Janice "Family" is the third in the series but I hope to get them all uploaded eventually. Mistress of Fairlyden is the next one.

  7. Great post....and a beautiful cover. Congratulations

  8. Thank you Linda. It was a young Americal girl called Melyssa who did the cover.

  9. Downloaded my copy of Fairlydean, Gwen. Lookng forward to reading it - will have tissues in my pocket.

  10. Sorry, Fairlyden - didn't mean to change its title. I think I put it on Facebook as Fairlydean as well!

  11. Don't worry about that Mary. I am just glad you got it downloaded. I wait to hear what you think about the ending - and anything else when you get around to it. I often spell it wrong and nobody ever pronounces it the way I do.

  12. I am currently reading Fairlyden on my Kindle. When is it taking place? Is this the first book of the Fairlyden series?

  13. Fairlyden is the first book and it is set around the 1850s. The series moves on through different generations with Mistress of Fairlyden (now available on Amazon), then The Family at Fairlyden, and finally Fairlyden at War. I am still preparing the last two for uploading as e-books, but first I must finish the new novel I am writing. I shall be interested to hear how you find them.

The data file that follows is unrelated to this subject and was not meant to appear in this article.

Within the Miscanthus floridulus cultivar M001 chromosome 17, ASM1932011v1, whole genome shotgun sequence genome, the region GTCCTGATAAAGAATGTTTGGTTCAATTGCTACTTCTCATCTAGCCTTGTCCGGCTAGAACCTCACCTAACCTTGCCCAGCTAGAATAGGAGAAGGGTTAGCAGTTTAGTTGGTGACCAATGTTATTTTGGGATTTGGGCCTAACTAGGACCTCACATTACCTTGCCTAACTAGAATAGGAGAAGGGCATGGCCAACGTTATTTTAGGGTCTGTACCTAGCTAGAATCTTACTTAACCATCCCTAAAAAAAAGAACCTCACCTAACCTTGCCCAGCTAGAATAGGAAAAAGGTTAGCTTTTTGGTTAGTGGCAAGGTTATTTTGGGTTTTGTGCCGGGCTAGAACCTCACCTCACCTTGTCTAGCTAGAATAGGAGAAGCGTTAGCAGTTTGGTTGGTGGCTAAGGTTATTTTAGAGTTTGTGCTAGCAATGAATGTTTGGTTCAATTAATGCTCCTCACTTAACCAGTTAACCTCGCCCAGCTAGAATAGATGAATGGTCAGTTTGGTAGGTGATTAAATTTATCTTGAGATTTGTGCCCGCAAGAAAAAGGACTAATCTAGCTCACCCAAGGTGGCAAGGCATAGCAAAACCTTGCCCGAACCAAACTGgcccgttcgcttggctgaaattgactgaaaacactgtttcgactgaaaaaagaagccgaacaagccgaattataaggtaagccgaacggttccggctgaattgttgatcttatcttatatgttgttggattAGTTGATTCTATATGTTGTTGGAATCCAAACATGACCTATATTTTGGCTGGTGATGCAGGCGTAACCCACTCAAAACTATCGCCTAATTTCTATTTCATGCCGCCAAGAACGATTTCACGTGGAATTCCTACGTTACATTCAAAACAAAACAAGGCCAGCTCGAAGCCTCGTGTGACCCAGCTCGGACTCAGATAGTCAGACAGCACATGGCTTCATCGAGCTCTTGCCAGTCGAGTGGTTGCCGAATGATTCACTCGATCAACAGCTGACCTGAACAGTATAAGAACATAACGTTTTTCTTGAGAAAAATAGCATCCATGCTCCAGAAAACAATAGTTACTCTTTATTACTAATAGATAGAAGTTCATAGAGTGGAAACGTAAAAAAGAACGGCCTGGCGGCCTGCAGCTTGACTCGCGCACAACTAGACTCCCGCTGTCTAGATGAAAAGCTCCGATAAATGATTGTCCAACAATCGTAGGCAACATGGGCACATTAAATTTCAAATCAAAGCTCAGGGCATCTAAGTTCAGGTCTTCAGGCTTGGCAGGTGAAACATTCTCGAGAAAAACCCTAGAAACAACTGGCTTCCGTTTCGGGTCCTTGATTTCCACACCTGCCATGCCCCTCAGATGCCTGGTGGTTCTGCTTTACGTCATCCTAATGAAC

Thank you for reading our blog.

  14. Thank you. I am a volunteer who helps to maintain the database on Goodreads. You have an author page there, but no one has set up a Fairlyden series sequence on Goodreads. I will be adding Fairlyden and Mistress of Fairlyden to the database. I also wanted to have the proper order for the series, so that people on Goodreads would know the right order for reading the novels. If you would like to see your author page on Goodreads, it's at

  15. Thank you for this. I will look at the Goodreads author page. In case I cannot see where to add the information I will give the titles in order here.
    Book 1 Fairlyden
    Book 2 Mistress of Fairlyden
    Book 3 Family at Fairlyden
    Book 4 Fairlyden at War.